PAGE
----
Eat an Iguana to Cure Your Hangover
In Nicaragua, iguana broth is widely popular as a hangover cure and as an aphrodisiac.
Soup in Nicaragua is a bit of an oxymoron. The tropical country is perpetually hot and humid, but every weekend—no matter how heated it gets—hoards of Nicas will reliably head to their favorite soup place for a bowl. They say it's a typical weekend meal, perfect for after church. But really, it's just an ideal hangover meal.
Gallina, or hen, soup is great; nearly its entire corpse is served in the bowl. (The head and feet, thankfully, are omitted.) Beef with crab is another popular variety. All soup is served with chunks of starchy root vegetables like carrots and potatoes. A large serving goes for about 100 cordobas, or roughly $4.
And if the restaurant has , or iguana, you can rest assured that they will eventually run out of it. Iguana broth is widely popular as a hangover cure and as an aphrodisiac. It's especially beloved during the days preceding Easter.
Iguana, go figure, is Lent-friendly.
"Iguanas are a protected species in Nicaragua. We only eat the males so that the females can still lay eggs," says chef Oscar Carrion of El Silencio Restaurant in Leon. Carrion tells me that he learned how to prepare iguana from his grandmother. At El Silencio, you can get lizard in soup, fried, or grilled whole.
I'm in the kitchen and I watch as Carrion pulls out a headless, bloody iguana from a plastic bag. It's been skinned already; I have one of the last orders of the day.
"Iguana is very limited," owner Johanna Araoz says. "We only get four or three a day."
Carrion slices off the edge of the tail, and cuts the lizard in half on its vertical axis. He begins cutting the vegetables.
There are a lot of contradictions to lizard consumption in Nicaragua. Iguana hunting is prohibited between January and April each year, though the law is waived if the lizards are kept for food. In 2014, the Nicaraguan government began urging citizens to consume and farm iguana in response to drought and dwindling livestock.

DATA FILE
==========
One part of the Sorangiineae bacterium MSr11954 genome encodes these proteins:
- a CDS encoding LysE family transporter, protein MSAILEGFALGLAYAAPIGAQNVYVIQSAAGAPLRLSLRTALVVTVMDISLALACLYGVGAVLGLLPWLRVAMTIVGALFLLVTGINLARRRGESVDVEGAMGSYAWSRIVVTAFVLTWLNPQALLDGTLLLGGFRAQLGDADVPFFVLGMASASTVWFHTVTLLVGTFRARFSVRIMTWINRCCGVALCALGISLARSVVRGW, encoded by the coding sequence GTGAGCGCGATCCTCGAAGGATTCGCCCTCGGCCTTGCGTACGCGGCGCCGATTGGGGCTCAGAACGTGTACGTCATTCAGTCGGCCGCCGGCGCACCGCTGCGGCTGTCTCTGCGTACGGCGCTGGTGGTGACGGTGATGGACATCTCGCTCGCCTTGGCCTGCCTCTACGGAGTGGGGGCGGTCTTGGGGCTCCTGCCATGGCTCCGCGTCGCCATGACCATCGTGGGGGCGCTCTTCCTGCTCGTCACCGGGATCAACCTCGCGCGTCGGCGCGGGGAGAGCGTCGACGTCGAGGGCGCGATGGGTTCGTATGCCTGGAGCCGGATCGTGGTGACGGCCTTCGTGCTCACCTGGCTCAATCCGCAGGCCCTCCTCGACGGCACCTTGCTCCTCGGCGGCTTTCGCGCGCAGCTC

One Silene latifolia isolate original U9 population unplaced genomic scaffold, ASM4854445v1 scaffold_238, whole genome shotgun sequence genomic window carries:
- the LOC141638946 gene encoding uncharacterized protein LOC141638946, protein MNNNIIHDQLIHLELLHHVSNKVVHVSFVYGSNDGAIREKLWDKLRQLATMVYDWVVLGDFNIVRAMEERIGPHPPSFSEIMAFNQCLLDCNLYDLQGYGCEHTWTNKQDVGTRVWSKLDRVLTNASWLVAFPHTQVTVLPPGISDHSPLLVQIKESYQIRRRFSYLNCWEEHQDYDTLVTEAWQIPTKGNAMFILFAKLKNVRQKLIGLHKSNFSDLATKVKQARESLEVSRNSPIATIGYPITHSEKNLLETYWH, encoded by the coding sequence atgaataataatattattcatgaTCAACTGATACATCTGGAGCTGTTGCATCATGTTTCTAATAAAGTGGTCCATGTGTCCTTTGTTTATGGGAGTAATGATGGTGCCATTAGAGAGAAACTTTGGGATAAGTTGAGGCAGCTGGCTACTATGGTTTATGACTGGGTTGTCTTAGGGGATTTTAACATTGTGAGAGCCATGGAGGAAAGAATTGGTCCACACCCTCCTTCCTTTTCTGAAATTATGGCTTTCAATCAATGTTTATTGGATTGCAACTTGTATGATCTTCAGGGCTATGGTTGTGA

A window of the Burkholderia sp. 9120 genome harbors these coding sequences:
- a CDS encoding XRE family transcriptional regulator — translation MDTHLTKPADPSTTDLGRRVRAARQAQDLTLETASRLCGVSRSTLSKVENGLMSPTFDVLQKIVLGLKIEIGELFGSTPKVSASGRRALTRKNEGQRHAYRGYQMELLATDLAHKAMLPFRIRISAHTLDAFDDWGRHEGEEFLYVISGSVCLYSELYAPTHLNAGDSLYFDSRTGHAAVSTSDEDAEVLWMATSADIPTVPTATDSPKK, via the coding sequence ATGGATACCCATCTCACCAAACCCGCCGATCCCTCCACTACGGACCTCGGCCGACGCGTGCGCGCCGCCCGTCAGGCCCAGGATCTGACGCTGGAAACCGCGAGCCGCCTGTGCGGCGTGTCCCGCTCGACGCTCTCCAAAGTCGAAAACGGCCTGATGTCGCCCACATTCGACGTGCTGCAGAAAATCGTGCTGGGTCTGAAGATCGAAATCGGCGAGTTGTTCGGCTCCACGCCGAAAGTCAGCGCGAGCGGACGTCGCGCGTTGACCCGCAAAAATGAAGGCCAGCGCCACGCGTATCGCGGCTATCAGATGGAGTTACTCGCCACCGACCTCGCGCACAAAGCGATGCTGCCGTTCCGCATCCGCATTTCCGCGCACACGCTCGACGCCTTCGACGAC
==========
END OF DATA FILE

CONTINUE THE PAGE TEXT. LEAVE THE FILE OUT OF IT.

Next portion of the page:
But in certain places, like at the ranger station at Volcán Pilas El Hoyo Natural Reserve near the city of Leon, there's a rehabilitation station set up by locals to help boost the dwindling iguana population. They breed the lizards in makeshift pens and set them free in the wild once they mature.
It seems that though there are restrictions to eating iguana, those limits are simply symbolic.
At El Silencio, the iguana soup comes out in a large bowl topped with pepper, mint, onions, tomato, carrots, and chayote. I take a sip. There's a heavy chicken flavor.
My Nicaraguan friends tell me that a lot of places add in chicken powder because lizard doesn't have a strong taste. I see bits of noodles floating on top—as if someone took a cheap can of chicken noodle soup and dumped it in.
But like a lot of other reptiles, iguana tastes like chicken. There are subtle differences, of course. Its texture is a bit more rubbery and it's sweeter than poultry. There isn't much meat to iguana; my lizard was rather small. Heavy vegetables anchor the soup. The meatiest part of the entire dish is the base of the iguana tail. But even that, within seconds, disappears in a couple of bites.
Iguana consumption is mostly traditional. Garrobo soup, I'm told, is falling out of vogue among young folks. Iguana is mostly loved by older Nicaraguan men for its supposed sexual-boosting properties. Folklore says that it's also supposed to help with strength and endurance.
"Iguanas are threatened throughout the world. Why do you still serve them?" I ask Araoz at the end of the meal.
"We don't buy a lot. If we get a big one, we'll cut it in half and make two dishes out of it," she says kindly. "I feel bad, yes. But I have a business to run."